A Rare Planet Might Be Hiding in This Oddly Shaped, Triple-Star System

Two new studies explain why GW Orionis, a rare triple-star system 1,300 light years away, looks so misshapen

Left, a small bright spot surrounded by three rings of orange dust and cloud, including an inner ring that juts our nearly perpindicular to the others; right, a bright orange swirl of gases and dust
Left: an artist's rendering of the GW Orionis system depicts its misaligned rings of dust and gas. Right: a view of GW Orionis European Southern Observatory

Just 1,300 light years away from Earth, three young stars are locked in a rare gravitational dance. Two stars are orbitting one another, while a third star zooms around the pair at a distance of hundreds of millions of miles away.

This unusual triple-star system is known to scientists as GW Orionis (GW Ori), and it’s one of the most oddly shaped interstellar arrangements that astronomers have witnessed, reports Brandon Specktor for Live Science. (For comparison, in our own solar system, planets orbit a lone star: our sun.) A large cloud of gases and dust, leftover from the sun’s birth, swirls around the star in a flat plane, or what’s known as the circumstellar disc, reports Ashley Strickland for CNN.

Protoplanetary discs are particularly interesting to astronomers because they play a role in the “birth” of new planets. For young stars, like those in GW Ori, scientists theorize that material from these discs can coalesce and form into planets, as Lisa Grossman reported for Science News in May.

In GW Ori, however, it seems that the star systems’ disc has “ripped.” Now, in two studies, one published in The Astrophysical Journal Letters in May and another in Science this week, researchers reveal new information about the wonky structure of this star system’s disc—and its possible origins.

In 2017, a team led by Jiaqing Bi and Nienke van der Marel with the University of Victoria in Canada used the Atacama Large Millimeter Array (ALMA) telescope in Chile to get a closer look at GW Ori. They found that the system’s planet-forming disc actually consisted of three rings of dust and gases nestled inside one another, per an ALMA statement.

None of these three rings are aligned with the orbit of the stars, the researchers announced in their Astrophysical Journal Letters study. What’s more, the inner ring is completely misaligned with the other rings, jutting out at a sharp angle, per Live Science.

In a study published this week in Science, lead researcher Stefan Kraus with the University of Exeter and his team studied GW Ori for 11 years. Using computer models and their observed data, the researchers were able to show that the gravitational pull of the three stars in different planes is enough to warp and “tear” the protoplanetary disk that surrounds the system.

This finding is the first time that researchers have been able to provide direct evidence for this dynamic, known as the theoretical “disc-tearing effect,” even though they’ve been predicting it for years, according to a University of Exeter statement.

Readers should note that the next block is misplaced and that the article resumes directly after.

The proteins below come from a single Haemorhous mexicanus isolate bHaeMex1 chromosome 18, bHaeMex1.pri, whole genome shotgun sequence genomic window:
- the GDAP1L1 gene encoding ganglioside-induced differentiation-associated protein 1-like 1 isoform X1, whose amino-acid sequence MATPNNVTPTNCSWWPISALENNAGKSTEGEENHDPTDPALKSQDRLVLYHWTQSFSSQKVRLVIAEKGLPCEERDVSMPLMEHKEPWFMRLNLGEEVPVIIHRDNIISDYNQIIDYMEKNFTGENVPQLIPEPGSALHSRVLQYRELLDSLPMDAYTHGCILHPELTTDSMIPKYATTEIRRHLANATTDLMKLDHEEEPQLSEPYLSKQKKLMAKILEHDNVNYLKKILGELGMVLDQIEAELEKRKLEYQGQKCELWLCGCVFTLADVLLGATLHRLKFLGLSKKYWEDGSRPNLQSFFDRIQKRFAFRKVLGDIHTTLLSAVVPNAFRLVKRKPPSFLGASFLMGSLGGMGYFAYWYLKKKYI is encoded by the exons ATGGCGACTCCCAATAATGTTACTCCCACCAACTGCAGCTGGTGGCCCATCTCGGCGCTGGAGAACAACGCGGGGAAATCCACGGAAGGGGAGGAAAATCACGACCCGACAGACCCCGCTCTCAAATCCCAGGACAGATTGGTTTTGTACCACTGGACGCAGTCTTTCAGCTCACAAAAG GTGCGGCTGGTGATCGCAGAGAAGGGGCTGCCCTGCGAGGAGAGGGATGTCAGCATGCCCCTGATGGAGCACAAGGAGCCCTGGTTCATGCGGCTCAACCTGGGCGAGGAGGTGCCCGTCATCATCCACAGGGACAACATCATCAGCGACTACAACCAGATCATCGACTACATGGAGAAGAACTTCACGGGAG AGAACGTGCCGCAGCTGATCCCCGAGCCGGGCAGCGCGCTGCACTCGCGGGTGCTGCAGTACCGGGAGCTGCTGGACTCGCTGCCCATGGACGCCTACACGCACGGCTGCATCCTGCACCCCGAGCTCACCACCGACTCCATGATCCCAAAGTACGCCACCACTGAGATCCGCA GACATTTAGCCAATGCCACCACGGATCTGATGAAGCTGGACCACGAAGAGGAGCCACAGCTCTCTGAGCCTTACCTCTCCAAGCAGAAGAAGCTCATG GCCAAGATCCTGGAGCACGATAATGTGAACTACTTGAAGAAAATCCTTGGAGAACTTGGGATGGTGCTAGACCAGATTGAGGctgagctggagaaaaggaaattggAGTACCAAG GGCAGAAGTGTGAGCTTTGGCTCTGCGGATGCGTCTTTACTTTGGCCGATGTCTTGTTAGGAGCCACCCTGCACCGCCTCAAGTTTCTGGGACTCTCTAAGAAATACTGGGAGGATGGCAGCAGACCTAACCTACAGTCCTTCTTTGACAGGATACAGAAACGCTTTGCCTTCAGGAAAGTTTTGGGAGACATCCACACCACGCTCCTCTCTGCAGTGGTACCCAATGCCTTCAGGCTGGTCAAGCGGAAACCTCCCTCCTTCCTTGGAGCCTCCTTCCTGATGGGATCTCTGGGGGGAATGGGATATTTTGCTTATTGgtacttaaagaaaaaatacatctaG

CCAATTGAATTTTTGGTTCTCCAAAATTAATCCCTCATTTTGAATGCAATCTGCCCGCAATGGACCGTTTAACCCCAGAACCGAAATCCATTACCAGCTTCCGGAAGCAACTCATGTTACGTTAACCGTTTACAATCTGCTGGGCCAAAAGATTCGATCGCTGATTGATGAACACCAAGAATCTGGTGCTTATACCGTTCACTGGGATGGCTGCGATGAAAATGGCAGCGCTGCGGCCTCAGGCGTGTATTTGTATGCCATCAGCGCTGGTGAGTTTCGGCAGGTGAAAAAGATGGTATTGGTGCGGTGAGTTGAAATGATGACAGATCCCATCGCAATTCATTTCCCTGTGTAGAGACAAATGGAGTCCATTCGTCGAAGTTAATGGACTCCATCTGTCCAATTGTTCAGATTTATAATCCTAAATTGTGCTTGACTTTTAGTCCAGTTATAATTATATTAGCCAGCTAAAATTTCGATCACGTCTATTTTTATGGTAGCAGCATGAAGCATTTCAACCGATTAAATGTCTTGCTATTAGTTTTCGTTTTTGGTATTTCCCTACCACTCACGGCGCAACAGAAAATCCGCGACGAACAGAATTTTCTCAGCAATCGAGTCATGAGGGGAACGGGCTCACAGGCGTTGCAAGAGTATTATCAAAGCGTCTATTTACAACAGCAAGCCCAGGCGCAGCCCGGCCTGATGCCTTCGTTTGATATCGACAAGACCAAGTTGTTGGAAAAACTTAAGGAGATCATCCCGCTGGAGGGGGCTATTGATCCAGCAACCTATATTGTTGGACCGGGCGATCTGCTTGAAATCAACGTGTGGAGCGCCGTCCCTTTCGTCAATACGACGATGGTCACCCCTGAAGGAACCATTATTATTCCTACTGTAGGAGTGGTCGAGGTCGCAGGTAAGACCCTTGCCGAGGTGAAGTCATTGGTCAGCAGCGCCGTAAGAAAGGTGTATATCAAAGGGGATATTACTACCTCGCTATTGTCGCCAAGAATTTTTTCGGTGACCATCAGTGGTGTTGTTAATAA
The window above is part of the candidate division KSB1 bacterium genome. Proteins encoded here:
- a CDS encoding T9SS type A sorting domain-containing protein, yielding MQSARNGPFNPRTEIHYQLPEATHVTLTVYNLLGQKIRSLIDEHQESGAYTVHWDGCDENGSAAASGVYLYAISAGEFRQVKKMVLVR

“There have been a number of theoretical studies on disk-tearing effects, but this is the first direct evidence of effect occurring in a planet-forming disk,” study co-author Alison Young tells Space.com in an email. “This demonstrates that it is possible for such disks to be warped and broken and raises the possibility that planets could form on highly inclined orbits around multiple star systems.”

However, both teams of researchers indicate that the disc-tearing effect doesn’t fully explain the star system’s topsy-turvy shape. Bi and van der Marel argue in their paper that another interfering presence might be causing the rupture: a newly birthed planet. “We think that the presence of a planet between these rings is needed to explain why the disc tore apart,” notes Bi in an ESO statement.

Adds co-author Nienke van der Marel in the ALMA statement, “Our simulations show that the gravitational pull from the triple stars alone cannot explain the observed large misalignment. We think that the presence of a planet between these rings is needed to explain why the disk was torn apart.”

Astronomers have not yet detected a planet in this system, and they would need to conduct further research to determine if a newly birthed planet is contributing to GW Ori’s disk rupture, per Space.com. However, the necessary ingredients for a planet are in place: Kraus and his team found that the star system’s inner ring contains enough dust to create 30 Earth-sized planets, per the ESO statement.

If a planet is discovered, it would likely be located at the breaking point between the inner and outer rings of the protoplanetary disk, reports Live Science. It would also be the first planet ever discovered to orbit all three of its suns at once.

The view from this planet would also resemble the sunset on the fictional planet Tatooine of Star Wars fame, Kraus notes in the Exeter statement. Except unlike Luke Skywalker’s desert home, which bakes in the heat of two suns, this one would orbit three.

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